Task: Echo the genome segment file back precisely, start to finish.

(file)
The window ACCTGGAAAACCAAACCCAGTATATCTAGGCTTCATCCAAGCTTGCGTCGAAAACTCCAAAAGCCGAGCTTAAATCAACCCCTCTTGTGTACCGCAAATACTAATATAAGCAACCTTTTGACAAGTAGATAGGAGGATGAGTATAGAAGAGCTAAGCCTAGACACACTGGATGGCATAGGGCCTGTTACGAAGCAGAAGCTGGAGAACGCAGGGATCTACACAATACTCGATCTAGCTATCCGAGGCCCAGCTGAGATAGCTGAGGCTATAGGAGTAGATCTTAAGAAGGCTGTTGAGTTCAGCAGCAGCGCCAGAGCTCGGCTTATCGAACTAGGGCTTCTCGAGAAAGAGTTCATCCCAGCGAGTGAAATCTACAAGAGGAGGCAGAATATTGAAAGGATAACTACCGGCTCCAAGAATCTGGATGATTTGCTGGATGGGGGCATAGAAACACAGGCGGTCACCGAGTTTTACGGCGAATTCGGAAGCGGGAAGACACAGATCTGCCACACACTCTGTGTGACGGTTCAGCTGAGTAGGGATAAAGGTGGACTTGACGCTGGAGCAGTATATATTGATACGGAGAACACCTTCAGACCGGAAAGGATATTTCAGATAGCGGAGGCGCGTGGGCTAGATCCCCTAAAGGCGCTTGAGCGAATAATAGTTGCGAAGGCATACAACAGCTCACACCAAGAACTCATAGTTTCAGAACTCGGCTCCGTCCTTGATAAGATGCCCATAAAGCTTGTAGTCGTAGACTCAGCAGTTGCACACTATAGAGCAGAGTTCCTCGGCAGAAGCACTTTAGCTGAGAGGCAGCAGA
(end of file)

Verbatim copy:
The window ACCTGGAAAACCAAACCCAGTATATCTAGGCTTCATCCAAGCTTGCGTCGAAAACTCCAAAAGCCGAGCTTAAATCAACCCCTCTTGTGTACCGCAAATACTAATATAAGCAACCTTTTGACAAGTAGATAGGAGGATGAGTATAGAAGAGCTAAGCCTAGACACACTGGATGGCATAGGGCCTGTTACGAAGCAGAAGCTGGAGAACGCAGGGATCTACACAATACTCGATCTAGCTATCCGAGGCCCAGCTGAGATAGCTGAGGCTATAGGAGTAGATCTTAAGAAGGCTGTTGAGTTCAGCAGCAGCGCCAGAGCTCGGCTTATCGAACTAGGGCTTCTCGAGAAAGAGTTCATCCCAGCGAGTGAAATCTACAAGAGGAGGCAGAATATTGAAAGGATAACTACCGGCTCCAAGAATCTGGATGATTTGCTGGATGGGGGCATAGAAACACAGGCGGTCACCGAGTTTTACGGCGAATTCGGAAGCGGGAAGACACAGATCTGCCACACACTCTGTGTGACGGTTCAGCTGAGTAGGGATAAAGGTGGACTTGACGCTGGAGCAGTATATATTGATACGGAGAACACCTTCAGACCGGAAAGGATATTTCAGATAGCGGAGGCGCGTGGGCTAGATCCCCTAAAGGCGCTTGAGCGAATAATAGTTGCGAAGGCATACAACAGCTCACACCAAGAACTCATAGTTTCAGAACTCGGCTCCGTCCTTGATAAGATGCCCATAAAGCTTGTAGTCGTAGACTCAGCAGTTGCACACTATAGAGCAGAGTTCCTCGGCAGAAGCACTTTAGCTGAGAGGCAGCAGA